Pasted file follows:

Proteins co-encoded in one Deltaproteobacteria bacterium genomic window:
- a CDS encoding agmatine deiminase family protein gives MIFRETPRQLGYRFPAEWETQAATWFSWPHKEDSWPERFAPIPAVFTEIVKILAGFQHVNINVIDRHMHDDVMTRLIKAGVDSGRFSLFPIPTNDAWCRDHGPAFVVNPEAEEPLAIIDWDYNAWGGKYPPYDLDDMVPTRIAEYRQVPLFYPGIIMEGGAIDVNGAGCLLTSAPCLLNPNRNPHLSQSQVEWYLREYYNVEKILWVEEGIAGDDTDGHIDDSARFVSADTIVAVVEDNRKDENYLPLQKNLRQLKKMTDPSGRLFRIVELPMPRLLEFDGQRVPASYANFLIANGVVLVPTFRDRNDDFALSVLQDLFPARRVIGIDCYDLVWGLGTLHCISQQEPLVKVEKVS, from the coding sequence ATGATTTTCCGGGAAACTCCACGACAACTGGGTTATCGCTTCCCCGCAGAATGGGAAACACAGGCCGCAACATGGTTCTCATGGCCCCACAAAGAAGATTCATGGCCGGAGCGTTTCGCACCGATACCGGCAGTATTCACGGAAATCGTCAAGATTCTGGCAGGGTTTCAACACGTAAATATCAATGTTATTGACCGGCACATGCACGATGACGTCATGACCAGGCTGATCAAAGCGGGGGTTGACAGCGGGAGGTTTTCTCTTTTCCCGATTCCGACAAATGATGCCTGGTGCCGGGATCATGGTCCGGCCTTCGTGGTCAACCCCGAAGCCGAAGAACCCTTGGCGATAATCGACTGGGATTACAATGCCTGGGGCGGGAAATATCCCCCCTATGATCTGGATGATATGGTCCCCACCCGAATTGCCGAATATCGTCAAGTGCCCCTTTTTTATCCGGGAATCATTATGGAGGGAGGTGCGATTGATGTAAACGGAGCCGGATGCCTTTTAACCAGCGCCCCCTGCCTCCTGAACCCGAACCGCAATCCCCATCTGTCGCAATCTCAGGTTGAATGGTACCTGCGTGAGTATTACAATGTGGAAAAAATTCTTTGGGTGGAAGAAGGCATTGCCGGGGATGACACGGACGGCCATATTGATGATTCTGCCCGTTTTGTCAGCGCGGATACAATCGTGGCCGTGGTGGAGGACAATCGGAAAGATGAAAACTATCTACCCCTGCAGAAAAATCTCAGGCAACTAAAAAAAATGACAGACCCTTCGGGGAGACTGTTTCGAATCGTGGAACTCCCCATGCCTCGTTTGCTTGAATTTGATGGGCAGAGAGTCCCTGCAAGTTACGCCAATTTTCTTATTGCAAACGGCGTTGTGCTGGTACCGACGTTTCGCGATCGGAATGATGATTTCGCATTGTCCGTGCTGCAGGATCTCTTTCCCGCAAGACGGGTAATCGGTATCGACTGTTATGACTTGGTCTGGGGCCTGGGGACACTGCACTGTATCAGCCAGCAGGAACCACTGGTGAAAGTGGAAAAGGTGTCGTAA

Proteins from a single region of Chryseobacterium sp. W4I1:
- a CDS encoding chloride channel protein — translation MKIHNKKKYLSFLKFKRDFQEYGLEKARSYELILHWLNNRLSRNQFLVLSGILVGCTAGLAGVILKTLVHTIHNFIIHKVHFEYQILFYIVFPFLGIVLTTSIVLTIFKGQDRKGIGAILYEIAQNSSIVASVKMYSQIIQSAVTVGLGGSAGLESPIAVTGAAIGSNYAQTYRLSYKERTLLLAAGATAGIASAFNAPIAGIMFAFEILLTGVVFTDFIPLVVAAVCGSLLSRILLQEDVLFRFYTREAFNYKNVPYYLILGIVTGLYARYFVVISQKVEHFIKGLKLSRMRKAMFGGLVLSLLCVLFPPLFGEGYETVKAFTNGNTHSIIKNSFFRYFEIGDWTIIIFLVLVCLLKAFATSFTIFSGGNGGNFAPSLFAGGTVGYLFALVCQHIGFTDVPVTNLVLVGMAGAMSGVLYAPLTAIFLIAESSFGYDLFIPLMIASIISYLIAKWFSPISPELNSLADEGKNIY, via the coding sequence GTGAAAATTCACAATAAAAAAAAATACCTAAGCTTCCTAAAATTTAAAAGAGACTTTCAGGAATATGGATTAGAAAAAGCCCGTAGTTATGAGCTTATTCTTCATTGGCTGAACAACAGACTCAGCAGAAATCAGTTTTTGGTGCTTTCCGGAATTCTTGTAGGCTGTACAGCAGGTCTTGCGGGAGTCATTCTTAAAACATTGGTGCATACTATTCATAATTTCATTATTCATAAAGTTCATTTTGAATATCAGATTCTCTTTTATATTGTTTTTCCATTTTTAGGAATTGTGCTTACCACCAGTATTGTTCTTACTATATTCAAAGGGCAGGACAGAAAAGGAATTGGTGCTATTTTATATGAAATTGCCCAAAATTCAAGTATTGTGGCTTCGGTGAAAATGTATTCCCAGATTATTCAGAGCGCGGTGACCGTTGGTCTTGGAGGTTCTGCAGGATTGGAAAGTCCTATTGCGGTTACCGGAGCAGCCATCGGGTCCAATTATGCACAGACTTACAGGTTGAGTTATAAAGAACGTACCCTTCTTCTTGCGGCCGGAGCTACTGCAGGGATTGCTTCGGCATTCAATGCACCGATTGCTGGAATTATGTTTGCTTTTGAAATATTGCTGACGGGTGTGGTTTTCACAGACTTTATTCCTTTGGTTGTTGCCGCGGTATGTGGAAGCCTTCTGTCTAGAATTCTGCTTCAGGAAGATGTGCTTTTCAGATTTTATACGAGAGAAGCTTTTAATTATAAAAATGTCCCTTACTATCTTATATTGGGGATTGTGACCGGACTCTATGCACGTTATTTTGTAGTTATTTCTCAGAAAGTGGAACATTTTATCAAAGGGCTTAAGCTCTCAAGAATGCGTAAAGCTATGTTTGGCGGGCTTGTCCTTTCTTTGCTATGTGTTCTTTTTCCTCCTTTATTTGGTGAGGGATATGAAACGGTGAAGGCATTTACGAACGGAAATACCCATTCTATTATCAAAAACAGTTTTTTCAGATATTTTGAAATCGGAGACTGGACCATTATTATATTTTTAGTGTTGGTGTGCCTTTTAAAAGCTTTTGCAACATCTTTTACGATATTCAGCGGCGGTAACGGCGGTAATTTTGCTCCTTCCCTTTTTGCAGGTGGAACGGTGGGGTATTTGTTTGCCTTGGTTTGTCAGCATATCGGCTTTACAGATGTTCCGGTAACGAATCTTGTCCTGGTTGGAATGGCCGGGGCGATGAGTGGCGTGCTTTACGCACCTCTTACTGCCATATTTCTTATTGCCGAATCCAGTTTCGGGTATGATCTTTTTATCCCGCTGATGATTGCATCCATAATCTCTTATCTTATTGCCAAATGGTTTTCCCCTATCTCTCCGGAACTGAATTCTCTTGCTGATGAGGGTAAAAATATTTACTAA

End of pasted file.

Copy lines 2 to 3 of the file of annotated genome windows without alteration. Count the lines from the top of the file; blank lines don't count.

- a CDS encoding agmatine deiminase family protein gives MIFRETPRQLGYRFPAEWETQAATWFSWPHKEDSWPERFAPIPAVFTEIVKILAGFQHVNINVIDRHMHDDVMTRLIKAGVDSGRFSLFPIPTNDAWCRDHGPAFVVNPEAEEPLAIIDWDYNAWGGKYPPYDLDDMVPTRIAEYRQVPLFYPGIIMEGGAIDVNGAGCLLTSAPCLLNPNRNPHLSQSQVEWYLREYYNVEKILWVEEGIAGDDTDGHIDDSARFVSADTIVAVVEDNRKDENYLPLQKNLRQLKKMTDPSGRLFRIVELPMPRLLEFDGQRVPASYANFLIANGVVLVPTFRDRNDDFALSVLQDLFPARRVIGIDCYDLVWGLGTLHCISQQEPLVKVEKVS, from the coding sequence ATGATTTTCCGGGAAACTCCACGACAACTGGGTTATCGCTTCCCCGCAGAATGGGAAACACAGGCCGCAACATGGTTCTCATGGCCCCACAAAGAAGATTCATGGCCGGAGCGTTTCGCACCGATACCGGCAGTATTCACGGAAATCGTCAAGATTCTGGCAGGGTTTCAACACGTAAATATCAATGTTATTGACCGGCACATGCACGATGACGTCATGACCAGGCTGATCAAAGCGGGGGTTGACAGCGGGAGGTTTTCTCTTTTCCCGATTCCGACAAATGATGCCTGGTGCCGGGATCATGGTCCGGCCTTCGTGGTCAACCCCGAAGCCGAAGAACCCTTGGCGATAATCGACTGGGATTACAATGCCTGGGGCGGGAAATATCCCCCCTATGATCTGGATGATATGGTCCCCACCCGAATTGCCGAATATCGTCAAGTGCCCCTTTTTTATCCGGGAATCATTATGGAGGGAGGTGCGATTGATGTAAACGGAGCCGGATGCCTTTTAACCAGCGCCCCCTGCCTCCTGAACCCGAACCGCAATCCCCATCTGTCGCAATCTCAGGTTGAATGGTACCTGCGTGAGTATTACAATGTGGAAAAAATTCTTTGGGTGGAAGAAGGCATTGCCGGGGATGACACGGACGGCCATATTGATGATTCTGCCCGTTTTGTCAGCGCGGATACAATCGTGGCCGTGGTGGAGGACAATCGGAAAGATGAAAACTATCTACCCCTGCAGAAAAATCTCAGGCAACTAAAAAAAATGACAGACCCTTCGGGGAGACTGTTTCGAATCGTGGAACTCCCCATGCCTCGTTTGCTTGAATTTGATGGGCAGAGAGTCCCTGCAAGTTACGCCAATTTTCTTATTGCAAACGGCGTTGTGCTGGTACCGACGTTTCGCGATCGGAATGATGATTTCGCATTGTCCGTGCTGCAGGATCTCTTTCCCGCAAGACGGGTAATCGGTATCGACTGTTATGACTTGGTCTGGGGCCTGGGGACACTGCACTGTATCAGCCAGCAGGAACCACTGGTGAAAGTGGAAAAGGTGTCGTAA

Proteins from a single region of Chryseobacterium sp. W4I1: